So there you have it. Faff around doing anything you like, really, and you may even fool yourself into being happier. After all, isn’t the study basically saying that the more time spent away from work the better? Common sense, really.
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If you aren’t a print project regular, designing the perfect flyer can be somewhat nerve-wracking. But it doesn’t have to be. With a solid content plan and a great designer (that’s you), crafting the perfect flyer that will entice and engage users is simple.
There’s a wonderful feeling to designing something, then having it printed and feeling it in your hands. This is one reason flyer design can be rewarding and a lot of fun. Here’s how you do it.
1. Have A Clear Goal for the Flyer
Before you open InDesign, develop a strategy for the flyer design. What are you trying to showcase to users? Where will it be distributed? What kind of budget are you working with?
Only after those questions are answered can you figure out what size and shape the flyer should have. Having a clear goal and strategy will also help you plan how to get vital content into the design in a meaningful way.
The most common mistake when it comes to flyer design is thinking that you can fit everything in. You will likely have to make targeted, strategic decisions about key content. Keep elements that correlate to the goals of the design and for the targeted audience. Dump everything else.
2. Amp Up the Contrast
High contrast visuals are easy to see at a glance and can be attention-grabbing. Unlike a website, where users opt to view it by clicking a link or typing in an address, a flyer needs have a strong pull to get users to gravitate toward it.
Think of flyers or posters or brochures that you have seen from a distance and walked toward because they were interesting. That’s the kind of contrast you need to create to help bring people to the design without prior intent.
3. Put Emphasis on Key Words
Certain keywords or phrases can help sell the information in the flyer design. Make them bigger, bolder or brighter than other lettering to create distinct emphasis.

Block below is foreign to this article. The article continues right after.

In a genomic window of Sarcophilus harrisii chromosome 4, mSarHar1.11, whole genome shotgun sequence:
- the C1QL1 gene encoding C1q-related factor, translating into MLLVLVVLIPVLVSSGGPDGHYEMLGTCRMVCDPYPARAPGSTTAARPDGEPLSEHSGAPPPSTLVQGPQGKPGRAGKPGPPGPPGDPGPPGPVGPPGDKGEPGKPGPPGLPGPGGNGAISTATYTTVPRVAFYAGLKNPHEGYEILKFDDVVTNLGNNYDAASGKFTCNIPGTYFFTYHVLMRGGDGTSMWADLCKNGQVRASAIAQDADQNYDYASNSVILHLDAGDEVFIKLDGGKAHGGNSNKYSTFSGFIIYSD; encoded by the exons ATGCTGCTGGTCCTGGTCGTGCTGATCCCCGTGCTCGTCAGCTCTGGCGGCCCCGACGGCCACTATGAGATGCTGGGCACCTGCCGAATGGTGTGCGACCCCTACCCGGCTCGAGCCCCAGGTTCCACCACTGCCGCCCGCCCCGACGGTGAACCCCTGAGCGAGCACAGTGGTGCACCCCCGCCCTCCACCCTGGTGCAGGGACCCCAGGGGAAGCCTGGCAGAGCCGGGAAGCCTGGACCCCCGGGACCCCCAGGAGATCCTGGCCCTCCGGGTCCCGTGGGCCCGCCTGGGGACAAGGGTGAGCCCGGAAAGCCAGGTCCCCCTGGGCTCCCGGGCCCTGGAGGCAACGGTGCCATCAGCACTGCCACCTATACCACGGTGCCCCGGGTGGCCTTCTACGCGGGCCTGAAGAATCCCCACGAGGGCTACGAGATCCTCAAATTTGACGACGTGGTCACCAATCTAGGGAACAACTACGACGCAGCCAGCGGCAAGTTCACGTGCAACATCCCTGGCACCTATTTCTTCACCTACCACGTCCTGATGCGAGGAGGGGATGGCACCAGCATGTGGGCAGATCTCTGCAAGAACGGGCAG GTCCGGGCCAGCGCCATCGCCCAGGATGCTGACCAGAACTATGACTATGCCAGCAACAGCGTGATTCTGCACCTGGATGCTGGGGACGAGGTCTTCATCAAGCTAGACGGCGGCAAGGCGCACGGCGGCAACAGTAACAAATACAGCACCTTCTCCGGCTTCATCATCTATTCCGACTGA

What kind of words are attention-grabbing? Consider the following words if they are part of your strategy:
- TDP – time, date, place
4. Think About Viewing Distance
Where will a potential user be when they see the flyer design? Is it a flyer or poster hanging on a window? It is a tri-fold that you will hand out? A postcard that will be picked up or mailed?
Everything in the design should scale appropriately for this use. Type sizes and elements on a poster (wide viewing range) will be a lot larger proportionately to elements on a postcard. This is due to the viewing range, size of printed item and distance from which words will be read. (Anything you hold to look at will likely be closer than anything you don’t actually touch to read.)
Sometimes the best way to judge viewing distance is to print out a test version, hang it up and walk by a few times. Does it grab your attention? Is it easy to read?
5. Include a Call to Action
Just because you can’t click it, doesn’t mean a call to action isn’t necessary. Quite the opposite is true. (Why make a flyer if you don’t want people to do something?)
Create a distinct – and easy – actionable item for everyone who sees the flyer. This can be anything from visiting a website to calling a phone number to showing up at a certain place. Make it as easy as possible for users to act. (Shorten URLs and make all instructions clear and concise.)
6. Opt for Full Bleed Flyer
While you won’t be able to print it at your office, full bleed flyer designs have a more polished look and feel. (Full bleed means that the design goes all the way to the edge of printed paper without any border.)